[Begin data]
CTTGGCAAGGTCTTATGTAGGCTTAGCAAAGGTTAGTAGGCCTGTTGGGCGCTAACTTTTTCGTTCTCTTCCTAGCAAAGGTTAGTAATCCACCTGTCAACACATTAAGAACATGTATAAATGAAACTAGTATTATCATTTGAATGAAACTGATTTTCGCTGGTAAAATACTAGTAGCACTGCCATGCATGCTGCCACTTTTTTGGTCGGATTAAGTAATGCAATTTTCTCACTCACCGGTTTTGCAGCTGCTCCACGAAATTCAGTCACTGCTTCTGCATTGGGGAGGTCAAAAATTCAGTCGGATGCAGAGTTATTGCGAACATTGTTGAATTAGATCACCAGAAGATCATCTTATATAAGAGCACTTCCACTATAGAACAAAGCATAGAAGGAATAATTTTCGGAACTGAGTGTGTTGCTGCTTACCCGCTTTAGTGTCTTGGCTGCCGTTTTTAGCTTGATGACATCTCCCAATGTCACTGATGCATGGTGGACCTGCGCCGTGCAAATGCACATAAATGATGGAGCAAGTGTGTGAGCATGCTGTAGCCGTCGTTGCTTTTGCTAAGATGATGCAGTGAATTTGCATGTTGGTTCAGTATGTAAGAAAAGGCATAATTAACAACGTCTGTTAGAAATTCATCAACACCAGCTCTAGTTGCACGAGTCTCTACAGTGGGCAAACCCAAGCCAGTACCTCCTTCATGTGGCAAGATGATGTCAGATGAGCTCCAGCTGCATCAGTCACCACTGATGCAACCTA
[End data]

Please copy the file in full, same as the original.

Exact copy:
CTTGGCAAGGTCTTATGTAGGCTTAGCAAAGGTTAGTAGGCCTGTTGGGCGCTAACTTTTTCGTTCTCTTCCTAGCAAAGGTTAGTAATCCACCTGTCAACACATTAAGAACATGTATAAATGAAACTAGTATTATCATTTGAATGAAACTGATTTTCGCTGGTAAAATACTAGTAGCACTGCCATGCATGCTGCCACTTTTTTGGTCGGATTAAGTAATGCAATTTTCTCACTCACCGGTTTTGCAGCTGCTCCACGAAATTCAGTCACTGCTTCTGCATTGGGGAGGTCAAAAATTCAGTCGGATGCAGAGTTATTGCGAACATTGTTGAATTAGATCACCAGAAGATCATCTTATATAAGAGCACTTCCACTATAGAACAAAGCATAGAAGGAATAATTTTCGGAACTGAGTGTGTTGCTGCTTACCCGCTTTAGTGTCTTGGCTGCCGTTTTTAGCTTGATGACATCTCCCAATGTCACTGATGCATGGTGGACCTGCGCCGTGCAAATGCACATAAATGATGGAGCAAGTGTGTGAGCATGCTGTAGCCGTCGTTGCTTTTGCTAAGATGATGCAGTGAATTTGCATGTTGGTTCAGTATGTAAGAAAAGGCATAATTAACAACGTCTGTTAGAAATTCATCAACACCAGCTCTAGTTGCACGAGTCTCTACAGTGGGCAAACCCAAGCCAGTACCTCCTTCATGTGGCAAGATGATGTCAGATGAGCTCCAGCTGCATCAGTCACCACTGATGCAACCTA